The Principles Underlying Masonic Charity

Charity in Spirit and Deed

There is a great deal more to charity than money. Kindness of manner and generosity of spirit seem so often to be lacking in a high-pressure society, and as a result are more valuable than ever. These attributes are strongly encouraged within Freemasonry, and many of our members are well known in other aspects of their lives for the good work they do in their communities. Having said that, money is still very important, and contributions to various charities are a fundamental part of our purpose.

Brotherly Love, Relief and Truth

The cornerstone upon which Freemasonry rests is that of Brotherly Love, Relief and Truth. In practical terms what does this mean?

Brotherly Love – consideration and concern for the welfare of likeminded people and those for whom they hold responsibilities. Partners and families are the obvious ones but this spreads into the community and places where people live and work.

Relief – awareness that your fellow man is not always successful in his endeavours, be it caused by a disaster as devastating as the Tsunami, which affects many, or as small as some misfortune that prevents an individual continuing to support himself and his family, whether temporarily or permanently. Whilst the method of handling such diverse instances may be different, it is the commitment of every Freemason that, as part of his life and membership of the Craft, he will continue to give whatever support he is able in the form of charitable giving. However, not all relief is about money. Freemasons also give of their time and effort in serving their community in a voluntary capacity, be it on hospital advisory boards, as school governors, helping youth groups etc. It is this spirit, this willingness to help another, that is central to the importance of a Freemason’s membership.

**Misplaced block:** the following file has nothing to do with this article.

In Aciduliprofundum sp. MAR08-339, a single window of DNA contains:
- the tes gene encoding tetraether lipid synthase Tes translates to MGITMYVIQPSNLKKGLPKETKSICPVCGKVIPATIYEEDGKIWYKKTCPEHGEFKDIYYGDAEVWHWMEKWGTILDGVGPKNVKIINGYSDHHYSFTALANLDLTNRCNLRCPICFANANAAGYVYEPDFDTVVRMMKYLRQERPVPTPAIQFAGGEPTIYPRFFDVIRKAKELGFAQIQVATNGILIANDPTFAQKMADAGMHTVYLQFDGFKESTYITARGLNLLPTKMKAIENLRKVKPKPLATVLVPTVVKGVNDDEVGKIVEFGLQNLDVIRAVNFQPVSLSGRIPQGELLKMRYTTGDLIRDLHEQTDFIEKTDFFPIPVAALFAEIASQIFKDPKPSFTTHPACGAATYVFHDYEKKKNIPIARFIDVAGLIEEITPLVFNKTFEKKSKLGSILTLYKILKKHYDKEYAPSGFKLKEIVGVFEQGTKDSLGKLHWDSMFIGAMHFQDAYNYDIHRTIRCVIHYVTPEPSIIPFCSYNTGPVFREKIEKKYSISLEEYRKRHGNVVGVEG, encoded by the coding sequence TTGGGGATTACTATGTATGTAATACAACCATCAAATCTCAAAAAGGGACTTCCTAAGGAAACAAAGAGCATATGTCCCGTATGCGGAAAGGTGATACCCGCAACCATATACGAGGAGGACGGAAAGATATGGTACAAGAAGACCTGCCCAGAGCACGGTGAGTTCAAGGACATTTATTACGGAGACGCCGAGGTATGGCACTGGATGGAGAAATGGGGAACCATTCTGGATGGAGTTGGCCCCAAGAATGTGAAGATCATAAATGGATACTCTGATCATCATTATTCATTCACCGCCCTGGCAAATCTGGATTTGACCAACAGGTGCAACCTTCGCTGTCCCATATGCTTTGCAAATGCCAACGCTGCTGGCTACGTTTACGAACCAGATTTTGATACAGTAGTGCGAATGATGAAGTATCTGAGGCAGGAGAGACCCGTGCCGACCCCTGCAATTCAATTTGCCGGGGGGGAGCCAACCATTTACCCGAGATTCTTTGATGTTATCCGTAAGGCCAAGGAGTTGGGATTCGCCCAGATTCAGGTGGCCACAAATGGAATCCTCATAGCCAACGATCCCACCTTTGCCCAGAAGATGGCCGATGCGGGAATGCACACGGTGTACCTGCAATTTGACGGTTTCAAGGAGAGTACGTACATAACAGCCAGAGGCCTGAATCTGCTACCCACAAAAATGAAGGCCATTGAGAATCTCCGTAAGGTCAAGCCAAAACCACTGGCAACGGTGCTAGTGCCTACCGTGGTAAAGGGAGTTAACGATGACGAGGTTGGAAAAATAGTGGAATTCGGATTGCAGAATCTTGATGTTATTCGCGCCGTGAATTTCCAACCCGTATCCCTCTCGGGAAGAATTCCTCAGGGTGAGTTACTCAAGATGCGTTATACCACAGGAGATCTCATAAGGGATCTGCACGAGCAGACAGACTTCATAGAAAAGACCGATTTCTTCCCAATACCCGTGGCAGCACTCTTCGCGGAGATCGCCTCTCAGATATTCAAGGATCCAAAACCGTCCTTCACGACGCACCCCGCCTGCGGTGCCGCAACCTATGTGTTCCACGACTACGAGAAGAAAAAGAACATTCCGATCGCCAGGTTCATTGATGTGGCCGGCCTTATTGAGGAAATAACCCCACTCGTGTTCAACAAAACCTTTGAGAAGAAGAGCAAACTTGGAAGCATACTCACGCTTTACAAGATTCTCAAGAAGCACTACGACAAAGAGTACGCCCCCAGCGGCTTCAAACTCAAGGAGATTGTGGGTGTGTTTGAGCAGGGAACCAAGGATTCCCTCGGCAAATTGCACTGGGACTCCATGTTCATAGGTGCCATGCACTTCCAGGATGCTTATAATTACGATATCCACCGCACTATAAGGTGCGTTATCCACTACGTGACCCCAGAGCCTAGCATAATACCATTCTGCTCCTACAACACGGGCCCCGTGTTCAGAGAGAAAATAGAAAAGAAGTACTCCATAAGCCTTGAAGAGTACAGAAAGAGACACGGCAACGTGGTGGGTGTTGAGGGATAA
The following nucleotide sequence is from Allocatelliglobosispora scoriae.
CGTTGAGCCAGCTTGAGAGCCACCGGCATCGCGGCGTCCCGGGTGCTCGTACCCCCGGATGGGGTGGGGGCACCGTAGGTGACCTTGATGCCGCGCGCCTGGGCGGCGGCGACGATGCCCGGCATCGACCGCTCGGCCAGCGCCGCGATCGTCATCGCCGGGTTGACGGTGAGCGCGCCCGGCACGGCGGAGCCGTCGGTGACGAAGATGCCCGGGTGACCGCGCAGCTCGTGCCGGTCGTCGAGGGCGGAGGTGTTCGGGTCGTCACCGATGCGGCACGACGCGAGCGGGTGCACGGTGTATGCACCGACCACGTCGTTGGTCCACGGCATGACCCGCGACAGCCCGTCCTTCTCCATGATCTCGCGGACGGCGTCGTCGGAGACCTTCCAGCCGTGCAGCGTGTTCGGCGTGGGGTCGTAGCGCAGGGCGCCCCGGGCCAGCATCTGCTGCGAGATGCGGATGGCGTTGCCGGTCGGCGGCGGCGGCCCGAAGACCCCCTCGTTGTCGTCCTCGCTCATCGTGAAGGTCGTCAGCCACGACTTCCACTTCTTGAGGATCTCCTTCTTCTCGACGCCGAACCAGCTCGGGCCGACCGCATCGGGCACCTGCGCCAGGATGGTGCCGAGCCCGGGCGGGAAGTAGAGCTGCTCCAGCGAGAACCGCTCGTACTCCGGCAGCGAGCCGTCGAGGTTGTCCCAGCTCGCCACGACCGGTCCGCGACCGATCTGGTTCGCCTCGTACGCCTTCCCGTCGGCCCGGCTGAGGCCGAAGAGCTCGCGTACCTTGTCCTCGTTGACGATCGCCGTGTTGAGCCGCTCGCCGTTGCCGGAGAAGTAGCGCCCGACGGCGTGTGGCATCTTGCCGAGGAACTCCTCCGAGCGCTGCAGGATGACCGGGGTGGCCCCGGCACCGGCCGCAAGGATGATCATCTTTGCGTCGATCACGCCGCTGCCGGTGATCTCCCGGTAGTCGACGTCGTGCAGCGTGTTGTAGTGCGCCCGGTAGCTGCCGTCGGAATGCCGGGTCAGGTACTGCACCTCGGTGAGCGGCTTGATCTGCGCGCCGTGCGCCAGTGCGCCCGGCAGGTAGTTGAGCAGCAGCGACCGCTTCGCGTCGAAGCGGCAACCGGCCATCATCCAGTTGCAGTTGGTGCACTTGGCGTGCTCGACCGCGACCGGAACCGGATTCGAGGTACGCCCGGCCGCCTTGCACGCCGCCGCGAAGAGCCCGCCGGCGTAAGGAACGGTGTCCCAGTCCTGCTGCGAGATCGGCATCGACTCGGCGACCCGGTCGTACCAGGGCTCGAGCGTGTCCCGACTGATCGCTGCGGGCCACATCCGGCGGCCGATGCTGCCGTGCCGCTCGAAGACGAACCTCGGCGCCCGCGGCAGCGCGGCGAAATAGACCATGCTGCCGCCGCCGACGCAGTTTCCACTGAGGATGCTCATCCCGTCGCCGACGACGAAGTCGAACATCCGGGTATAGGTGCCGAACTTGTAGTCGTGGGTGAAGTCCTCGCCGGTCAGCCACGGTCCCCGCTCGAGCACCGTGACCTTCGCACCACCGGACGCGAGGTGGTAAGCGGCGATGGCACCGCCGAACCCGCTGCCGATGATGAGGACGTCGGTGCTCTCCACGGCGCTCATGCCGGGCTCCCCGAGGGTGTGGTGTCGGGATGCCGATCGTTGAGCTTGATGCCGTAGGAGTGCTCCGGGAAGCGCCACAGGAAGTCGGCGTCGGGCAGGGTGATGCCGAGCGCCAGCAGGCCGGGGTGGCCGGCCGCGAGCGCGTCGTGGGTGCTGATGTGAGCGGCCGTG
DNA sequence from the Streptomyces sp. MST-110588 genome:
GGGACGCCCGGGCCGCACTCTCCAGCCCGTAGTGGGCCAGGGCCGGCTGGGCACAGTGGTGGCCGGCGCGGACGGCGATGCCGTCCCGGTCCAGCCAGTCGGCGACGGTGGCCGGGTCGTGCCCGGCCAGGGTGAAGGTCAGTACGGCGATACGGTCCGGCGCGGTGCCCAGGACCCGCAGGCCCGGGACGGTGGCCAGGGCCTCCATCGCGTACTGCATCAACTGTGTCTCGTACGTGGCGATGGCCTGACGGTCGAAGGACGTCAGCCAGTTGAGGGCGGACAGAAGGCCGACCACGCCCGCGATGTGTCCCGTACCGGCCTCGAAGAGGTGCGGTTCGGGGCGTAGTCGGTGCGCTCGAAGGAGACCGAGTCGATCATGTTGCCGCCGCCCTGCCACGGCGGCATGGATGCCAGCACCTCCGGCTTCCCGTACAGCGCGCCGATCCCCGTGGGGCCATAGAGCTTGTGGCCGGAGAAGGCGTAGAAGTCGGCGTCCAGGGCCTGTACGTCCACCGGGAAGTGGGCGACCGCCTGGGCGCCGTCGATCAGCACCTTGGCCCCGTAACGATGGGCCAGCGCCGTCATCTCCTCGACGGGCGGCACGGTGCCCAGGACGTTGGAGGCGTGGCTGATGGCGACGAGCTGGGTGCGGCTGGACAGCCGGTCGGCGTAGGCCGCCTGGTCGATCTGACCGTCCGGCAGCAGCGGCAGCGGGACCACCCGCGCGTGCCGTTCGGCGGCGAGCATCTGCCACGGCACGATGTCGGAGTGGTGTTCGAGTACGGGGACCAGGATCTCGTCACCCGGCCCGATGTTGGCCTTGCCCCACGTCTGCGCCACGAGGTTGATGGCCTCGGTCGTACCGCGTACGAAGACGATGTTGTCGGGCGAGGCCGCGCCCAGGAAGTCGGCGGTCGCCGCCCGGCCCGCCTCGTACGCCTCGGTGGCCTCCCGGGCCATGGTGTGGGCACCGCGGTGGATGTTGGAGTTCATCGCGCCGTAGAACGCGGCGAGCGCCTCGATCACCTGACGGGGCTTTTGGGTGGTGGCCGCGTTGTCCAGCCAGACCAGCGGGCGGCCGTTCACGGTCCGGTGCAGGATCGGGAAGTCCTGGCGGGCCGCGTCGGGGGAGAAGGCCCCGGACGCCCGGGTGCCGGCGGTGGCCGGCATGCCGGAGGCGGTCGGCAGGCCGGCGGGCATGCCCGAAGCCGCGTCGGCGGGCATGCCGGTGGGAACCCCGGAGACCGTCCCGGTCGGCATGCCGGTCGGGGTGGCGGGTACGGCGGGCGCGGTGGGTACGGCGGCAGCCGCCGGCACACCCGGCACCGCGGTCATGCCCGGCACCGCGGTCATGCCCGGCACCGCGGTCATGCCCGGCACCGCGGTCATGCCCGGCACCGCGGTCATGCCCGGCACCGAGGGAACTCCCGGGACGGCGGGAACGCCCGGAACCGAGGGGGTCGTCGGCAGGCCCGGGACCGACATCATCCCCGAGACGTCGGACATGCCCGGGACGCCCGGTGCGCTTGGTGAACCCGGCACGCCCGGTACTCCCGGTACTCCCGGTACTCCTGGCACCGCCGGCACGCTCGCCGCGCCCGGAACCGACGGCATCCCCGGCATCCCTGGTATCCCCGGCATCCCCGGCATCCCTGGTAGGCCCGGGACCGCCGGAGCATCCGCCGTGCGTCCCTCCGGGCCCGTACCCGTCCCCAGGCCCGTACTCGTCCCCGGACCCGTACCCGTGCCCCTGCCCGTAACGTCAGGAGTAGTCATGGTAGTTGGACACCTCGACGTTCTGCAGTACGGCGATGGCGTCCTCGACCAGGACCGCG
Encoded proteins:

Truth – It goes without saying that the basis of a stable society is one that is based on truth and respect for another’s point of view. This does not mean we cannot disagree, but rather than be confrontational about conflicting opinions, we seek to work together to gain better understanding of each other. The one truth we all share, irrespective of our personal religion or cultural background, is the belief in a Supreme Being.